Steve Cox plays the organ on ‘Sweet Love’. It is a sultry country rock number: “Summer breeze/Easin’ back the curtains in my bedroom/Ceilin’ fan/Stirrin’ up the heat of the afternoon/I’m putting on my lipstick/My ruby red lipstick/Nice and thick, baby/It ain’t the gettin’, it’s the wishin’/It ain’t the catchin’, it’s the fishin’/Anticipation got me waitin’ for your/Sweet love, baby/Sweet love”. Liz Rose and Stephanie Chapman wrote ‘Try Me’. Ronnie Dunn is on harmony vocal. This one finds Trisha urging a guy to open up his heart and give her a chance: “When you go to sleep and you can’t find a dream/Won’t you try me?/A place you can whisper the secrets you keep/That’s what I’ll be/And when you’ve given up and there’s no one to trust/Come and find me/Then maybe you could leave lonely for good/Try me (6X)”.
Hillary Lindsey is on harmony vocals on ‘Gimme the Good Stuff’. It is the melodic country song of one wanting to experience joy, love, and happiness: “Maybe it’s time to put it in drive/Pull the top down and feel alive/Let the sun take over my sky/How ‘bout it?/Hey, gimme the good stuff/Hey, I’m tired of this hard luck/Hey, gimme the good stuff/More than a taste/It ain’t so tough/I’m not askin’ for much/I don’t wanna wait”. ‘It’s Alright’ is an infectious, cheerful honky tonk song: “Well, I’m thinkin’ everything’s alright/It might be alright for the very first time/Walkin’ with a made up mind/Everybody comin’ up wants to know why/I tell ‘em ‘bout the love, I tell ‘em bout you/And me skinny-dippin’ in the fountain of youth/Yeah, I’m thinkin’ everything’s alright/It’s alright, it’s alright”.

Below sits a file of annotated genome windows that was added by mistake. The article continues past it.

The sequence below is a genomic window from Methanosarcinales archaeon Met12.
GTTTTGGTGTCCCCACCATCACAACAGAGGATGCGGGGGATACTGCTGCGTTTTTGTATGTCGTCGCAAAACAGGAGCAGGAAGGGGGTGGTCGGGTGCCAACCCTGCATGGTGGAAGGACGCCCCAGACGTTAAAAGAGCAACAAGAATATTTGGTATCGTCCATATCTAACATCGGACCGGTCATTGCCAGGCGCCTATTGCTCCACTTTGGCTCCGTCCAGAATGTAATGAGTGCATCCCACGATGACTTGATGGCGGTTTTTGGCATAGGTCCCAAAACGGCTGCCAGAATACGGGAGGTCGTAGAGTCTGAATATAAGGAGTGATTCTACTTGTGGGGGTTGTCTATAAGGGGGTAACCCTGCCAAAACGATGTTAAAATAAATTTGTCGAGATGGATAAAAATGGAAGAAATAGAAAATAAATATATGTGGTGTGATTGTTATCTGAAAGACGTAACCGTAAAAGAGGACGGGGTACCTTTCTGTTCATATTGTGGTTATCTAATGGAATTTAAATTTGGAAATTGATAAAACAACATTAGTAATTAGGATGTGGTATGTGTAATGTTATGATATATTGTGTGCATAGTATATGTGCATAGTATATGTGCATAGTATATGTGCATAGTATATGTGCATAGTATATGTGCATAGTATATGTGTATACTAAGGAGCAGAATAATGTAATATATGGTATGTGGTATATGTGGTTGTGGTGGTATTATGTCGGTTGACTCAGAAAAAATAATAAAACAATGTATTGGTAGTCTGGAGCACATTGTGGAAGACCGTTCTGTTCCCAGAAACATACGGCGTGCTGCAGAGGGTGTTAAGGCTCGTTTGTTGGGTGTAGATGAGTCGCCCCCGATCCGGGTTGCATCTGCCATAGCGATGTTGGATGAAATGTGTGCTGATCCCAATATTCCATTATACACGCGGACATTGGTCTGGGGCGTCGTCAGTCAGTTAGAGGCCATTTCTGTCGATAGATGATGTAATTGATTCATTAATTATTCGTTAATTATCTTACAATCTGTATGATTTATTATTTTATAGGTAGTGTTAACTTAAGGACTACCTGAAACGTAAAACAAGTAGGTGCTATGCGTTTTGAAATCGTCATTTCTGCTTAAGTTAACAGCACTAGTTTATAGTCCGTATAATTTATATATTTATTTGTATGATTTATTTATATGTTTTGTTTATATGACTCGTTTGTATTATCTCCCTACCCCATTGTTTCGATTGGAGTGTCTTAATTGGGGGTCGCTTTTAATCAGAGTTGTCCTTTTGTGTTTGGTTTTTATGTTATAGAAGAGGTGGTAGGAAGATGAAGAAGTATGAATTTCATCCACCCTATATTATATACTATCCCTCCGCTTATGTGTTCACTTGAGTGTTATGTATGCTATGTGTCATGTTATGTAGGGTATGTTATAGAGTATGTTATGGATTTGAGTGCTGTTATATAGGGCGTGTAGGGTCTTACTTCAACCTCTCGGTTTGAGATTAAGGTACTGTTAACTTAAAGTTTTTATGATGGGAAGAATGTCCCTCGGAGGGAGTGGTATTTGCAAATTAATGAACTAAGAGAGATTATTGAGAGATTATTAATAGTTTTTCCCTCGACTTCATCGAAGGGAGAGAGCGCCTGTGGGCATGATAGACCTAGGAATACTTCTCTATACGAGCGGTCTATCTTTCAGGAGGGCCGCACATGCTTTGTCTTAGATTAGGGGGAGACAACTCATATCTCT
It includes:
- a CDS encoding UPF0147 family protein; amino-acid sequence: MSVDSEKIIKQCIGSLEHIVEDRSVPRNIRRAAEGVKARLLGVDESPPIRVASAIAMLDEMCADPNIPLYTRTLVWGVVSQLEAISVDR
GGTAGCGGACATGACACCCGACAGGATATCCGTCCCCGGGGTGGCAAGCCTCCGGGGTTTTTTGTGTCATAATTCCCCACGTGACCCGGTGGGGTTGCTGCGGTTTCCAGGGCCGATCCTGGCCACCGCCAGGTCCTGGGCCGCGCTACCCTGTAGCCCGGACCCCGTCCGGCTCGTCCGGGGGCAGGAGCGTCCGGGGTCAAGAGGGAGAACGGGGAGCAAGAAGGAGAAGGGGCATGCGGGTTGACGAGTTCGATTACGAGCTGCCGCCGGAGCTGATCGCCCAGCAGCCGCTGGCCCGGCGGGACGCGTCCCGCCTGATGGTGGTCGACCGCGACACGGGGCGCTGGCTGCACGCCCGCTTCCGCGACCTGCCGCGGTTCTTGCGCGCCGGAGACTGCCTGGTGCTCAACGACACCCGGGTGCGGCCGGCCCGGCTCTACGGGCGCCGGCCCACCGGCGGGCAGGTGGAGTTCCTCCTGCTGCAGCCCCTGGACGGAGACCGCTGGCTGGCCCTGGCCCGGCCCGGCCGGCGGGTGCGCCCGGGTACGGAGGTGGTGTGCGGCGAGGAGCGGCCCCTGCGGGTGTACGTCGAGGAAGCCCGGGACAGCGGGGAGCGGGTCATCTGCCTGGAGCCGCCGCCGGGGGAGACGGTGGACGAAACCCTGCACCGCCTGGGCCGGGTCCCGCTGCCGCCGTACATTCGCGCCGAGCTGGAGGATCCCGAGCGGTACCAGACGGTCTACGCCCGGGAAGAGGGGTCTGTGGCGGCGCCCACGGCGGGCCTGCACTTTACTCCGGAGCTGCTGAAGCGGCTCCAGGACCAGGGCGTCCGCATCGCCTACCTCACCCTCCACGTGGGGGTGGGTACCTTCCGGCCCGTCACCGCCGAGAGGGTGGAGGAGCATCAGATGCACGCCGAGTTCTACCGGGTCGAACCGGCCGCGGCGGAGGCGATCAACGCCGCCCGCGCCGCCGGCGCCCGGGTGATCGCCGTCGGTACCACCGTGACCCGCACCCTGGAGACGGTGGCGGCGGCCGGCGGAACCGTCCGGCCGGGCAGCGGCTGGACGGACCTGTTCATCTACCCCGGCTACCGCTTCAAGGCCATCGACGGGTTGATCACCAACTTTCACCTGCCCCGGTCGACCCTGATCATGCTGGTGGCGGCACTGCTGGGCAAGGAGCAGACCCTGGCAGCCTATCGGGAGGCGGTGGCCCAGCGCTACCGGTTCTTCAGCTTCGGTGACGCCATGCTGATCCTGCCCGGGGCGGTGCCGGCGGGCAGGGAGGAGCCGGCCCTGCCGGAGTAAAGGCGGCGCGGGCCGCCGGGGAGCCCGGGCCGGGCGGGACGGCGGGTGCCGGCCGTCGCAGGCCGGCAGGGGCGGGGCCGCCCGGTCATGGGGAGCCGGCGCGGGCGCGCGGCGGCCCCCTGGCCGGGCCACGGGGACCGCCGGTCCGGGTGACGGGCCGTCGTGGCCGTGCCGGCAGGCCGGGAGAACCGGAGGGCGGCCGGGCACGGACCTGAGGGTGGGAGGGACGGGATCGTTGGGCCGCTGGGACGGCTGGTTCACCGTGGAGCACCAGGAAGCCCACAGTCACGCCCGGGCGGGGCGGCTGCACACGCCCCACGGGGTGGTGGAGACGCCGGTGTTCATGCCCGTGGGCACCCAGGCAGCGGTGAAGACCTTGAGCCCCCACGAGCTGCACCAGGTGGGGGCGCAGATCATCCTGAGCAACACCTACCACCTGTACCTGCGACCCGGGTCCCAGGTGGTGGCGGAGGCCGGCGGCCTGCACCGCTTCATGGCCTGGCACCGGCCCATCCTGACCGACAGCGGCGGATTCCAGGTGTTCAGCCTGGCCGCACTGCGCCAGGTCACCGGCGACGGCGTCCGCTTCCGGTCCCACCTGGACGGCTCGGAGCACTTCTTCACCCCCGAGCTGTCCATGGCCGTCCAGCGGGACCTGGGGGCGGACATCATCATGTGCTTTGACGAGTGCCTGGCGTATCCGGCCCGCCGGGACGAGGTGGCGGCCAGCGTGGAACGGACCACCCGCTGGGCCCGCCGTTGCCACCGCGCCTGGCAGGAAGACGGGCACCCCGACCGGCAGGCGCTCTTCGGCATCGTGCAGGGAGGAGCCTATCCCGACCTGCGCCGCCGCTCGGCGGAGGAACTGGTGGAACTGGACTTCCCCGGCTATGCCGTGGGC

Though Trisha did not write any of the eleven songs presented here, based on the passion and feeling she sings them with, you would think she had. Trisha is one of my all-time favourite female vocalists! What I like about this album is that it is ‘earthy’. That is to say, it deals with down to earth, real-life experiences, mainly the bliss of being in love and the pain of break-ups. The photos of Trisha in the CD booklet are gorgeous and tasteful. I’m rating JASPER COUNTY 95%. For more info visit: www.trishayearwood.com and www.umgnashville.com.